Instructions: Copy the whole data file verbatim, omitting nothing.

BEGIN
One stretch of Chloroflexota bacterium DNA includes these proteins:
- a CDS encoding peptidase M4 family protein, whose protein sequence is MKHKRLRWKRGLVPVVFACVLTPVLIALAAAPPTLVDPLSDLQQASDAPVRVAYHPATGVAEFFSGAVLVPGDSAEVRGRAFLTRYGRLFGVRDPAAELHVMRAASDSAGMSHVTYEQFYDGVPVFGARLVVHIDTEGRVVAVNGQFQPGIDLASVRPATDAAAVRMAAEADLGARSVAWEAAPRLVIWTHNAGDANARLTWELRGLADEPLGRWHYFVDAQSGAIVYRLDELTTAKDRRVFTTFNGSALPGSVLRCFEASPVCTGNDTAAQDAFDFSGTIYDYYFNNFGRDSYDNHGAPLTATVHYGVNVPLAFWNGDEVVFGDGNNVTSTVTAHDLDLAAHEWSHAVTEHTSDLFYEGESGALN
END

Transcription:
One stretch of Chloroflexota bacterium DNA includes these proteins:
- a CDS encoding peptidase M4 family protein, whose protein sequence is MKHKRLRWKRGLVPVVFACVLTPVLIALAAAPPTLVDPLSDLQQASDAPVRVAYHPATGVAEFFSGAVLVPGDSAEVRGRAFLTRYGRLFGVRDPAAELHVMRAASDSAGMSHVTYEQFYDGVPVFGARLVVHIDTEGRVVAVNGQFQPGIDLASVRPATDAAAVRMAAEADLGARSVAWEAAPRLVIWTHNAGDANARLTWELRGLADEPLGRWHYFVDAQSGAIVYRLDELTTAKDRRVFTTFNGSALPGSVLRCFEASPVCTGNDTAAQDAFDFSGTIYDYYFNNFGRDSYDNHGAPLTATVHYGVNVPLAFWNGDEVVFGDGNNVTSTVTAHDLDLAAHEWSHAVTEHTSDLFYEGESGALN